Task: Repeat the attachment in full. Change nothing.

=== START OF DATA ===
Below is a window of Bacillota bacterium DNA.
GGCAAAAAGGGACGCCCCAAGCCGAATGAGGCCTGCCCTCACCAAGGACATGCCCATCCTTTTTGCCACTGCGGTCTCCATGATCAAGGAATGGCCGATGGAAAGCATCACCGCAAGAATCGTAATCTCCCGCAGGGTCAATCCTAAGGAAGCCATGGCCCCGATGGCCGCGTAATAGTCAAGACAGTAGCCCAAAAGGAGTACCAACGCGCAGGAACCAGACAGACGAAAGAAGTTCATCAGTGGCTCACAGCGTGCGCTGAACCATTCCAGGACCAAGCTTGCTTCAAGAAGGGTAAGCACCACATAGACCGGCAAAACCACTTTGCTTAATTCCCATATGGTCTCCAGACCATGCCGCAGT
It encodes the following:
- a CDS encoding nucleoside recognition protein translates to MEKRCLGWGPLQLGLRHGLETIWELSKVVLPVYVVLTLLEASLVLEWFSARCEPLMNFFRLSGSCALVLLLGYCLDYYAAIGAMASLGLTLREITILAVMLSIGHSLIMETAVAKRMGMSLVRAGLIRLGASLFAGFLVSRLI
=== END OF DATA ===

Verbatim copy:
Below is a window of Bacillota bacterium DNA.
GGCAAAAAGGGACGCCCCAAGCCGAATGAGGCCTGCCCTCACCAAGGACATGCCCATCCTTTTTGCCACTGCGGTCTCCATGATCAAGGAATGGCCGATGGAAAGCATCACCGCAAGAATCGTAATCTCCCGCAGGGTCAATCCTAAGGAAGCCATGGCCCCGATGGCCGCGTAATAGTCAAGACAGTAGCCCAAAAGGAGTACCAACGCGCAGGAACCAGACAGACGAAAGAAGTTCATCAGTGGCTCACAGCGTGCGCTGAACCATTCCAGGACCAAGCTTGCTTCAAGAAGGGTAAGCACCACATAGACCGGCAAAACCACTTTGCTTAATTCCCATATGGTCTCCAGACCATGCCGCAGT
It encodes the following:
- a CDS encoding nucleoside recognition protein translates to MEKRCLGWGPLQLGLRHGLETIWELSKVVLPVYVVLTLLEASLVLEWFSARCEPLMNFFRLSGSCALVLLLGYCLDYYAAIGAMASLGLTLREITILAVMLSIGHSLIMETAVAKRMGMSLVRAGLIRLGASLFAGFLVSRLI